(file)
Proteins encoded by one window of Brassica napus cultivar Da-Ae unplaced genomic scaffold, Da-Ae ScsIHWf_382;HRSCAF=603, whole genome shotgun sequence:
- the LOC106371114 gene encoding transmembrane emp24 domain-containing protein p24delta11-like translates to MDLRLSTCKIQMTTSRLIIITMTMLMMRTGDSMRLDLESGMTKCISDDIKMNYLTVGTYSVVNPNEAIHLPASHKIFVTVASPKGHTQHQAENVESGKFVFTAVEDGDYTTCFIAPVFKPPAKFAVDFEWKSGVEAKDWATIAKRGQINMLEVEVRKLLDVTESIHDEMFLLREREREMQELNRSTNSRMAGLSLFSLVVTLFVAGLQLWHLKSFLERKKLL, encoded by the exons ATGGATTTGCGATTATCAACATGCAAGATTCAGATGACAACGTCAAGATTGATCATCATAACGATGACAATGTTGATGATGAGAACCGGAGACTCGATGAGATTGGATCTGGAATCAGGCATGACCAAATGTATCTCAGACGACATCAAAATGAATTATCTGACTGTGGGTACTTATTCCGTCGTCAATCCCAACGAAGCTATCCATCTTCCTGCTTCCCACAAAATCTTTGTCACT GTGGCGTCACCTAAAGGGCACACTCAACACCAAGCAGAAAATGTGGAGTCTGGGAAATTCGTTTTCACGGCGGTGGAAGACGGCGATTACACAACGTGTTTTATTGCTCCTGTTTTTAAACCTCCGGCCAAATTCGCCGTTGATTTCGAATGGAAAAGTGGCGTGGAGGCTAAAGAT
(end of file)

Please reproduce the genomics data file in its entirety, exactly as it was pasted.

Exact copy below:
Proteins encoded by one window of Brassica napus cultivar Da-Ae unplaced genomic scaffold, Da-Ae ScsIHWf_382;HRSCAF=603, whole genome shotgun sequence:
- the LOC106371114 gene encoding transmembrane emp24 domain-containing protein p24delta11-like translates to MDLRLSTCKIQMTTSRLIIITMTMLMMRTGDSMRLDLESGMTKCISDDIKMNYLTVGTYSVVNPNEAIHLPASHKIFVTVASPKGHTQHQAENVESGKFVFTAVEDGDYTTCFIAPVFKPPAKFAVDFEWKSGVEAKDWATIAKRGQINMLEVEVRKLLDVTESIHDEMFLLREREREMQELNRSTNSRMAGLSLFSLVVTLFVAGLQLWHLKSFLERKKLL, encoded by the exons ATGGATTTGCGATTATCAACATGCAAGATTCAGATGACAACGTCAAGATTGATCATCATAACGATGACAATGTTGATGATGAGAACCGGAGACTCGATGAGATTGGATCTGGAATCAGGCATGACCAAATGTATCTCAGACGACATCAAAATGAATTATCTGACTGTGGGTACTTATTCCGTCGTCAATCCCAACGAAGCTATCCATCTTCCTGCTTCCCACAAAATCTTTGTCACT GTGGCGTCACCTAAAGGGCACACTCAACACCAAGCAGAAAATGTGGAGTCTGGGAAATTCGTTTTCACGGCGGTGGAAGACGGCGATTACACAACGTGTTTTATTGCTCCTGTTTTTAAACCTCCGGCCAAATTCGCCGTTGATTTCGAATGGAAAAGTGGCGTGGAGGCTAAAGAT